Threat of fresh con­flict in Hang­berg

‘I won’t move – they can kill me’

Weekend Argus (Saturday Edition) - - NEWS - SOYISO MALITI

TROU­BLE is brew­ing again in Hang­berg, with a group of in­for­mal set­tle­ment res­i­dents threat­en­ing “an­other blood­bath” if the city con­tin­ues its plans to move them to make way for a block of 72 apart­ments.

The an­gry res­i­dents say they are the “first in­hab­i­tants” of the area, known as Dal­las, which looks down on to Hout Bay har­bour, one of the city’s finest views.

Still fresh in the minds of au­thor­i­ties and res­i­dents alike are the 2011 vi­o­lent clashes be­tween metro po­lice and res­i­dents of Hang­berg, which led fi­nally to the sign­ing of the Hang­berg peace and me­di­a­tion ac­cord. Hang­berg re­sem­bled a war zone as po­lice shot at res­i­dents with rub­ber bul­lets, who in turn pelted them with stones af­ter the re­moval of peo­ple from shacks in the area.

The city said at the time that the il­le­gal struc­tures were built on fire breaks and had to be re­moved.

Sev­eral peo­ple were in­jured, in­clud­ing po­lice of­fi­cers.

Now Dal­las’s Khoi res­i­dents are warn­ing that they’ll flout the peace treaty.

Xoma Aobi, 48, who was born in Hang­berg, said: “I don’t know about oth­ers, but this will have a long-last­ing neg­a­tive ef­fect on me and the legacy of the Khoi. I have more to lose if they move us out, but there will be a blood­bath be­fore that hap­pens. I’m not go­ing to move, they can kill me.”

Aobi, recog­nised as Dal­las’s first res­i­dent by the com­mu­nity, had harsh words too for the peace and me­di­a­tion fo­rum, es­tab­lished in Hout Bay in 2011 with 38 mem­bers, but which he says now has only eight mem­bers.

He claimed it’s been turned into “a pup­pet” by the city.

Aobi grows herbs on his small­hold­ing in Dal­las, and says he has been work­ing the land for decades. Now he says his home is be­ing threat­ened.

He ac­cused the city of “ex­ploit­ing” res­i­dents through the fo­rum.

War­ren Abrahams, a for­mer fo­rum sec­re­tary gen­eral, added his voice, say­ing res­i­dents had def­i­nitely “not been con­sulted prop­erly”.

He said the city planned to move the 10 fam­i­lies to an­other nearby area, called Di­a­mond, while de­vel­op­ments took place.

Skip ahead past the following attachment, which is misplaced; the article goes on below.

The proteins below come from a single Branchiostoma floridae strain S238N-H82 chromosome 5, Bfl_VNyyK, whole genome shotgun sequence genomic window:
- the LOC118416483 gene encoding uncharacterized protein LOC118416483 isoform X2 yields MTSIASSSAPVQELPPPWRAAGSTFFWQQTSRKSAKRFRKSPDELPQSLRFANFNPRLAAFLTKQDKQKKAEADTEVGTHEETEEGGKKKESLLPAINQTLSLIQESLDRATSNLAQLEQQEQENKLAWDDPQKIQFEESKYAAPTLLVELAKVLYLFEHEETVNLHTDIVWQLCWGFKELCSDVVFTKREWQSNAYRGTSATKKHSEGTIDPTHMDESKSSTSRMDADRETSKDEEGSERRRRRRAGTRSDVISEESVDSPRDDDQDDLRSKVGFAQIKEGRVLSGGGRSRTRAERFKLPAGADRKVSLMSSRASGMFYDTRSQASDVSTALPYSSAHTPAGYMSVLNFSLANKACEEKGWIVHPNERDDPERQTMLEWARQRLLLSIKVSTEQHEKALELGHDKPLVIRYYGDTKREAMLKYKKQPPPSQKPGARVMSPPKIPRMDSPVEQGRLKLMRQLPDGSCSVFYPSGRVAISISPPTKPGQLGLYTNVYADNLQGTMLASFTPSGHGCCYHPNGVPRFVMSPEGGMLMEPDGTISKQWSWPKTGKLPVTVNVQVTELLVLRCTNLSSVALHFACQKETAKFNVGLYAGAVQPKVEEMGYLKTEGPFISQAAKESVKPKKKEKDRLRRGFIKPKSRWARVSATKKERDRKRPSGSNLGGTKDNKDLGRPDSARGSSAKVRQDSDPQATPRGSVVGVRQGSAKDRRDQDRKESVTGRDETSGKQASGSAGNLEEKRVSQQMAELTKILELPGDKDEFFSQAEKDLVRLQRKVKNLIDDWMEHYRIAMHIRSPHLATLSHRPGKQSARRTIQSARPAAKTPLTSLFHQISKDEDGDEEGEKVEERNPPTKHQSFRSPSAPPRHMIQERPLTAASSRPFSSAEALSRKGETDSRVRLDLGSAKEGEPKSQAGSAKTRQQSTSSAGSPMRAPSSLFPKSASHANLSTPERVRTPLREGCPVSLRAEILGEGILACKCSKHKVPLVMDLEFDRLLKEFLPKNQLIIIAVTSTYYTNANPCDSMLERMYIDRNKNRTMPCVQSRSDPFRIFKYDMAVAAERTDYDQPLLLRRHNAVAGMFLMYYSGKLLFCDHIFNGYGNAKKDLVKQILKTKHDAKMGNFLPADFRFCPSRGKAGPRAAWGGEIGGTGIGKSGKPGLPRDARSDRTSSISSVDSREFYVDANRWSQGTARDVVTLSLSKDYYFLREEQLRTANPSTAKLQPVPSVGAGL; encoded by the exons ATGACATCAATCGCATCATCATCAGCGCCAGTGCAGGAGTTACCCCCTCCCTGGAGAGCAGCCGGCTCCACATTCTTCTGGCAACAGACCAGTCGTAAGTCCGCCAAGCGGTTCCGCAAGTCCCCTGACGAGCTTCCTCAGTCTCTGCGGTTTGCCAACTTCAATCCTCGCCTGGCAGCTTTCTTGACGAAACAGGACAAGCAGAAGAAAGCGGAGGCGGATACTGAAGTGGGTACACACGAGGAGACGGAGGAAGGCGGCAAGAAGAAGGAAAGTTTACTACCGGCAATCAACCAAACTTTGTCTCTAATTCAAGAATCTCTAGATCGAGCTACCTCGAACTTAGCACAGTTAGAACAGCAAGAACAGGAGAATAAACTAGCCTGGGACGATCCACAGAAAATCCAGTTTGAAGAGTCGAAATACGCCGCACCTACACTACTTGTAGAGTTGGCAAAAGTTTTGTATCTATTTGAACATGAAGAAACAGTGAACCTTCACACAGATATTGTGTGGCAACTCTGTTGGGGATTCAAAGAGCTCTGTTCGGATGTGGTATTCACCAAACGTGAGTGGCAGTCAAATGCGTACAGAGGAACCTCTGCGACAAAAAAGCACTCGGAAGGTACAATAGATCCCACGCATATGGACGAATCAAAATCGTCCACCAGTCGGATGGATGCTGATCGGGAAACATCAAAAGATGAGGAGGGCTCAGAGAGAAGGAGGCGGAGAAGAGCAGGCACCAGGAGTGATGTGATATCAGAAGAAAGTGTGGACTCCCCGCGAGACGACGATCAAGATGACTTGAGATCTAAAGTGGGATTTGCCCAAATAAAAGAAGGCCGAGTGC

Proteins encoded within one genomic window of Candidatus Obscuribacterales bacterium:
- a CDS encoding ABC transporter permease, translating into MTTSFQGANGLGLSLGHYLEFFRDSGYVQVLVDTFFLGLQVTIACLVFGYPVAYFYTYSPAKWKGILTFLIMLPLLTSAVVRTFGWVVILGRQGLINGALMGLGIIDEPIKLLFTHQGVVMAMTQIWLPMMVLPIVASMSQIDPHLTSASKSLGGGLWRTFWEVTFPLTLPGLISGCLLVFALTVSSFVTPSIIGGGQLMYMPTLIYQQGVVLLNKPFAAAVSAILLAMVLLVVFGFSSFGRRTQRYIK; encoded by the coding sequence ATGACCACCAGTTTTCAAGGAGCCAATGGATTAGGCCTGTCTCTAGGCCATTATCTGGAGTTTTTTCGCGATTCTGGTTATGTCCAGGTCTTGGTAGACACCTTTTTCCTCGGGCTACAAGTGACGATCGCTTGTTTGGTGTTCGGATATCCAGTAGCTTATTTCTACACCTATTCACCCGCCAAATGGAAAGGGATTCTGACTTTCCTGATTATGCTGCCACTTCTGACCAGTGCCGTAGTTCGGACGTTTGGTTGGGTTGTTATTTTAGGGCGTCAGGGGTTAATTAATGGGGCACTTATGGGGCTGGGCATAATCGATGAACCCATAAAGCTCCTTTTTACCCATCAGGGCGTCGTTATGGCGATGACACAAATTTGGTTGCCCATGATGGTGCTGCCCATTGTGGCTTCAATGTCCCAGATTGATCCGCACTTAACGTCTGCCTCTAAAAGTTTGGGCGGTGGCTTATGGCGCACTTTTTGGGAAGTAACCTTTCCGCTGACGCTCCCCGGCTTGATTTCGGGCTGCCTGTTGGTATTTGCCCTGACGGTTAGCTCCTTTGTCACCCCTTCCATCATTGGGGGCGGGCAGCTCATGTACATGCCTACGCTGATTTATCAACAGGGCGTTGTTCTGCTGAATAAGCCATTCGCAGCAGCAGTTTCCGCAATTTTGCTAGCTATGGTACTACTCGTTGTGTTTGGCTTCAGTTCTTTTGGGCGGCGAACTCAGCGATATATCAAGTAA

But in­stead of mov­ing back af­ter­wards, when the time came for Di­a­mond to be de­vel­oped, the fam­i­lies would be moved again.

Ac­cord­ing to Aobi, all the el­ders of the 10 fam­i­lies were born on the Dal­las land.

While the city says it has had “re­peated and on- go­ing con­sul­ta­tion” with the res­i­dents of Dal­las, they say the last time they had any meet­ing was when the ac­cord was signed in 2011.

Tan­deka Gqada, may­oral com­mit­tee mem­ber for hu­man set­tle­ments, said the city had iden­ti­fied land on which the Dal­las res­i­dents would be ac­com­mo­dated, and that the plans would go ahead.

“Ad­dress­ing its crit­i­cal hous­ing need in Hang­berg, the city’s hu­man set­tle­ments direc­torate has ac­quired land and com­menced with pro­ject plan­ning as per its man­date and in­te­grated de­vel­op­ment plan,” she said.

“Com­mu­nity res­i­den­tial units (rental stock) will be built on two sites owned by the city where the fam­i­lies of Dal­las are cur­rently re­sid­ing in in­for­mal struc­tures,” she said, adding that there was a crit­i­cal need for hous­ing in Hang­berg.

“The two sites ear­marked for de­vel­op­ment have the nec­es­sary zon­ing in place for de­vel­op­ment to com­mence im­me­di­ately.”

Gqada also noted that the tem­po­rary re­set­tle­ment area is “within 100m” of where the res­i­dents are liv­ing.

Solly Malatsi, spokesman for mayor Pa­tri­cia de Lille, said the fo­rum was an “elected and rep­re­sen­ta­tive struc­ture of Hang­berg”, elected af­ter ex­ten­sive com­mu­nity con­sul­ta­tion.

The city, prov­ince and Sanparks were work­ing with the fo­rum to “de­liver on com­mit­ments as part of the or­der of court on this mat­ter”.

The es­tab­lish­ment of the fo­rum, and its work, was re­garded widely as “an exam- ple of suc­cess­ful com­mu­nity in­ter­ven­tion”.

Malatsi added that there were a num­ber of sig­nif­i­cant pos­i­tive de­vel­op­ments tak­ing place in Hang­berg, par­tic­u­larly in re­spect to hous­ing.

“Th­ese are part of our com­mit­ments as con­tained in the peace ac­cord,” he said.

In an ap­par­ent ref­er­ence to the Dal­las res­i­dents, Malatsi added that there was al­ways a mi­nor­ity el­e­ment in any com­mu­nity which would do its “ut­most to de­rail pos­i­tive de­vel­op­ments for their nar­row po­lit­i­cal or other in­ter­est”.

But the res­i­dents in­sist they can­not “leave” their roots be­hind.

Helen Abrahams, who has been a Dal­las res­i­dent for 38 years, said she “can’t come to terms” with the city’s de­ci­sion.

“We’re the first in­hab­i­tants and are Khois. We seem to be get­ting the short end of the stick again,” she said.

At­tempts to con­tact fo­rum co- or­di­na­tor Ma­bel May for comment proved un­suc­cess­ful.

UP FOR DE­VEL­OP­MENT: Res­i­dents fear they may be forced to move af­ter the city an­nounced it’s in­ten­tion to de­velop the land it bought di­rectly be­low their homes in Hang­berg, Hout Bay.

ROOTS: Long-term res­i­dents War­ren Abrahams, left, and Vir­ginia Davids .

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